Bullet diameter changes terminal performance on game because as diameter increases, so does surface area. The more surface area ripping through vital organs, the more the damage, especially hemorrhaging. But because game bullets expand, the degree of that expansion can easily override original diameter. The mass behind those mushroomed noses matters more than the original diameter. The greater the mass, the greater the retained momentum, and the deeper the penetration.
A 175-grain bullet in .284 will have a higher sectional density and should penetrate farther than a 175-grain in .308 at the same impact velocity all else being equal. But a 220-grain in .308 will have higher sectional density and penetrate farther than the 175-grain .284. It will also have higher sectional density than a 250-grain slug fired from a .338 Winchester Magnum. But the heavier slug will likely have a wider expanded nose and more impact energy, more than making up for slightly less penetration.
We can dive deep into the weeds on all this, but once you start throwing 175-grain slugs .284 inches and wider, differences in terminal effects tend to blur. So let’s cut to the chase and start mentioning some good prospects for our one-rifle cartridge. The main point is that today’s best bullets make all cartridges/rifles more effective and deadly than they’ve ever been. And they were already good enough to nearly exterminate bison in the 19th century.
7mm to .35-Caliber
Honestly, many cartridges throwing bullets from .284-inch to .338-inch in diameter can deliver ideal, all-round “one-gun” performance. A 160- to 180-grain bullet in .284 driven from 2,600 to 3,200 fps will reach as far as one should responsibly reach, maintaining velocity above 1,100 fps well past 500 yards. They’ll hold onto more than 1,500 ft-lbs energy a 500 yards, too. Even the lowly little 7mm-08 Rem. shooting a 175-grain bullet will deliver 1,534 ft-lbs energy at 500 yards and 1,000 ft-lbs at 850 yards.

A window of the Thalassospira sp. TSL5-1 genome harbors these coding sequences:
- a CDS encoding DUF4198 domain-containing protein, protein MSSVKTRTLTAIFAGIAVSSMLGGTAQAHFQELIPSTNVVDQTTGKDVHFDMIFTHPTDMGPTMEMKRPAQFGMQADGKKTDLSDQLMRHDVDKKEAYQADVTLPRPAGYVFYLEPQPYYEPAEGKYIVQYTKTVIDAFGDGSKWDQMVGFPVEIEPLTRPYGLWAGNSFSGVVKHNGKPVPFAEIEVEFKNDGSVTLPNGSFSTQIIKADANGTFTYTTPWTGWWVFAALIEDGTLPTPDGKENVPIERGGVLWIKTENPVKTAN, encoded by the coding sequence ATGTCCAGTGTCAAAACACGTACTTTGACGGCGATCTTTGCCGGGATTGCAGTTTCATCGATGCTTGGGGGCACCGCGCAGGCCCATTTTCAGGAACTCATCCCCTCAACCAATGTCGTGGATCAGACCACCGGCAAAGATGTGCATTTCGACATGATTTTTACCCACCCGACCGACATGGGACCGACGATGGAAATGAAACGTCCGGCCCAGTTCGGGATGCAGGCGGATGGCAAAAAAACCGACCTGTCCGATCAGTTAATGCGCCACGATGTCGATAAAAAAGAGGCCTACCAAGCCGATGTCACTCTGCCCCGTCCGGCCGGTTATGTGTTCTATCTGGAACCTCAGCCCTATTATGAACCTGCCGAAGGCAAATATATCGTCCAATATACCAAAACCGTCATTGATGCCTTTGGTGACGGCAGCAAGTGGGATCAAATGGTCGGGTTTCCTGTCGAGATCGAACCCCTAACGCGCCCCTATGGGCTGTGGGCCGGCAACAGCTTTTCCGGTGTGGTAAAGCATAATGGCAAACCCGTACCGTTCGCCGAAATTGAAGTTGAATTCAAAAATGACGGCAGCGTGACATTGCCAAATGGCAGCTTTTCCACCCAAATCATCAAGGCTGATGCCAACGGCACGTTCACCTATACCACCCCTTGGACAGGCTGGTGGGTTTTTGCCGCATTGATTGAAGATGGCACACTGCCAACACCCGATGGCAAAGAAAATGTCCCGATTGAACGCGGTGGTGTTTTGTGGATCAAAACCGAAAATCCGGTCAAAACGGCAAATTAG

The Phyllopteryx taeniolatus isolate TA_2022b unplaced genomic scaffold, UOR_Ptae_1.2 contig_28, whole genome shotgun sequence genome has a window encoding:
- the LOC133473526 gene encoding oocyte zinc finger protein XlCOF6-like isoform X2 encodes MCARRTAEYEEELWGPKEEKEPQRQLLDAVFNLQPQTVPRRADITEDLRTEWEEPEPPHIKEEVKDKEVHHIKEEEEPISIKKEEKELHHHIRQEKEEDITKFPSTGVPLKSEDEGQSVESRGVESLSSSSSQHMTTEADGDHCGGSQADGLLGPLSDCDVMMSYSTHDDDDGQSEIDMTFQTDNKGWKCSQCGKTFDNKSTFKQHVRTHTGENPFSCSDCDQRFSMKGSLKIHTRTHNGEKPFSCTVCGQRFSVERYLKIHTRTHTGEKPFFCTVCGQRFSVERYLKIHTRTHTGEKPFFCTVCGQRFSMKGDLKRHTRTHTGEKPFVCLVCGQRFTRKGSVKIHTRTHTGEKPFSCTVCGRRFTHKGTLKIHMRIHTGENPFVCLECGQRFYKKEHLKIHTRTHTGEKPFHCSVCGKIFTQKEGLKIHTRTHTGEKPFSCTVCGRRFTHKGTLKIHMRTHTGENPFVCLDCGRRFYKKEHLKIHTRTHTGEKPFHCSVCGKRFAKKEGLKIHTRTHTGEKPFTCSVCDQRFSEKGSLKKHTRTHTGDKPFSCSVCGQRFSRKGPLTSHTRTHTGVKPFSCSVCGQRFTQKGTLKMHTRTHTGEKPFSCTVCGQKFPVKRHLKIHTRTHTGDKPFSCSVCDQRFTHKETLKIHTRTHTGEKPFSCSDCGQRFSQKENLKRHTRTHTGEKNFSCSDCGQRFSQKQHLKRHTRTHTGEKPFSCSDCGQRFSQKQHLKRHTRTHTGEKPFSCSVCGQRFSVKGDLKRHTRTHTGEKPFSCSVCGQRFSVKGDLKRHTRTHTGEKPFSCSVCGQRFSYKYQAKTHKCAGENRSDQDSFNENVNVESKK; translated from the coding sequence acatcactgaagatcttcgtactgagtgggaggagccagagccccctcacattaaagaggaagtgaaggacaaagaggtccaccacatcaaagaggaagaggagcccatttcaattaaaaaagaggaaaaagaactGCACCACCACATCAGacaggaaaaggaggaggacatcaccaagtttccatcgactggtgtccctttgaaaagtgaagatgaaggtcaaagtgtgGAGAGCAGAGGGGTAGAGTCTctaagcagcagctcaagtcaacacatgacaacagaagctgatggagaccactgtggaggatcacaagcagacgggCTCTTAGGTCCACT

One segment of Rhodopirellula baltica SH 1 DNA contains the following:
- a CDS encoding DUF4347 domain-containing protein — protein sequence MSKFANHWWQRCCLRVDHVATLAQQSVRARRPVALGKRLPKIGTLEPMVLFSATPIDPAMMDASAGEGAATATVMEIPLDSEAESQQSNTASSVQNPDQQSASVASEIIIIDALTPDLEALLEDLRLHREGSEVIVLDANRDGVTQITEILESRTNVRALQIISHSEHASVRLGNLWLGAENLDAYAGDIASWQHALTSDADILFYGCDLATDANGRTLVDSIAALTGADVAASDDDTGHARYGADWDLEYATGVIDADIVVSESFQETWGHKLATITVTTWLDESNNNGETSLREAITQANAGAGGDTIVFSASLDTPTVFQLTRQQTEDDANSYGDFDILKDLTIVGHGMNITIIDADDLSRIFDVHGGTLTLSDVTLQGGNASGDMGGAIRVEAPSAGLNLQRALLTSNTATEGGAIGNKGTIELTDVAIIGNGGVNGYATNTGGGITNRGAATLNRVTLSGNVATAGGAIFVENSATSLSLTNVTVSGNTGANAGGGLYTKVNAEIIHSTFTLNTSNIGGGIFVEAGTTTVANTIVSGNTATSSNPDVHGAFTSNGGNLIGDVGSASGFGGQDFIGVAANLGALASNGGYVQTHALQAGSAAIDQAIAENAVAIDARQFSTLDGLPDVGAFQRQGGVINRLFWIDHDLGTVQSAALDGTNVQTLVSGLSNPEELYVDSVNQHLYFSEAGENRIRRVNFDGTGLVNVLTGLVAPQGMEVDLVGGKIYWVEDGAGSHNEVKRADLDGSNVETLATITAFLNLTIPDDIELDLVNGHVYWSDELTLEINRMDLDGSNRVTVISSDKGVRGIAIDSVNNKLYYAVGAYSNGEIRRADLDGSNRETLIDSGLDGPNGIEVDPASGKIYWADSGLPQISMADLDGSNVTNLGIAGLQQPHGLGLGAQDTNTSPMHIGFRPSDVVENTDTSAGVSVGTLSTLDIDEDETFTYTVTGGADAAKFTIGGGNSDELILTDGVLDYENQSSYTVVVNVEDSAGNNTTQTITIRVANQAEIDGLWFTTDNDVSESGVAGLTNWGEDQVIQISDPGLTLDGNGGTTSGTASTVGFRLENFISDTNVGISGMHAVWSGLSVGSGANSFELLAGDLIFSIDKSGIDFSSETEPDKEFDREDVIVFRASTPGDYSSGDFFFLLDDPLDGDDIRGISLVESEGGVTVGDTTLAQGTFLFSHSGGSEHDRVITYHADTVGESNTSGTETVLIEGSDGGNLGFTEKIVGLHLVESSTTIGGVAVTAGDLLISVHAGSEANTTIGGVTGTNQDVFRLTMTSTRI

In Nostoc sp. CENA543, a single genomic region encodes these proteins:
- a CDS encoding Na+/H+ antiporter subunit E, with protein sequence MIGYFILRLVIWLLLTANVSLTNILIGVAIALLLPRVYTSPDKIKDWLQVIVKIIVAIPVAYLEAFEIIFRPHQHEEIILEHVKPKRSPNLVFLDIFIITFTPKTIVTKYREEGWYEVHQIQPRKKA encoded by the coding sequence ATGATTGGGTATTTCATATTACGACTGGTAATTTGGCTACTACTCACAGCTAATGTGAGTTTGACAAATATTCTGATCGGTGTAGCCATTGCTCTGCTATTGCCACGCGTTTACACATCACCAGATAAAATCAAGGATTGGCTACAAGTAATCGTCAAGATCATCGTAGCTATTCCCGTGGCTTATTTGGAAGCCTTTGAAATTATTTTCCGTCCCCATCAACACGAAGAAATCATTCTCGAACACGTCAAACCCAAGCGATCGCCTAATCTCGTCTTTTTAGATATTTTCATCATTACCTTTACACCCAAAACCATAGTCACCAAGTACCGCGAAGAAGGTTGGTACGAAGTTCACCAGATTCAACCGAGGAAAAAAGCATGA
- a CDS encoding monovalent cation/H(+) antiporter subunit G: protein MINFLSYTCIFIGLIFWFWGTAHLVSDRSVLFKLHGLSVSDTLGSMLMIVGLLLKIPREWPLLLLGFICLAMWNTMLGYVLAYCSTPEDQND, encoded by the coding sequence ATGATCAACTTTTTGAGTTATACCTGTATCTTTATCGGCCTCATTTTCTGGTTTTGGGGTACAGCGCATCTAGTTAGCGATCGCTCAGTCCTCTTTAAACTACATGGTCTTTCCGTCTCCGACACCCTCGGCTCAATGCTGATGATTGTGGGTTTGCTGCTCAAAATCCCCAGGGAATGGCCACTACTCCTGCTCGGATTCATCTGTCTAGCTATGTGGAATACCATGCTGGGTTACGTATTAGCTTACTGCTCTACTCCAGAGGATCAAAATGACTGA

The 28 Nosler is one of the fastest 7mms on the market and makes a fine “one rifle” battery, but the old 7mm Rem. Mag. (middle) and 7mm-08 also qualify, both delivering sufficient game-killing energy to the longest responsible shooting distances. The biggest differences among these recoil, rifle size and weight, and trajectory. (Ron Spomer/)
The venerable 7mm Rem. Mag. stands smack in the middle of the .28-caliber pack. The .28 Nosler will push a 175-grain 3,200 fps and keep energy above 1,500 ft-lbs clear to 925 yards. Heck, it smashes targets with 3,886 ft-lbs at 25 yards. And those long bullets really penetrate. For smaller game you can step down to a 120-grain and even a 100-grain if you handload. Honestly, any 7mm centerfire from 7mm Mauser on up could be your ideal, one-rifle winner. However…
The .30-calibers remain the U.S. favorite. They’ll do everything a .284 will do, but you’ll need slightly heavier bullets to match sectional density, and slightly more powder to match MV. That means more recoil. You can justify the .308 Winchester as your starting all-around cartridge. Of course, the .30-06 has long been the one-rifle standard. Don’t kid yourself. This old fuddy-duddy can shove a 190-grain spire point 2,700 fps to generate 3,000 ft-lbs at the muzzle and retain more than 1,000 ft-lbs at 850 yards. It, like the 7mm Mauser, has been used to collect every species of big game animal on the planet.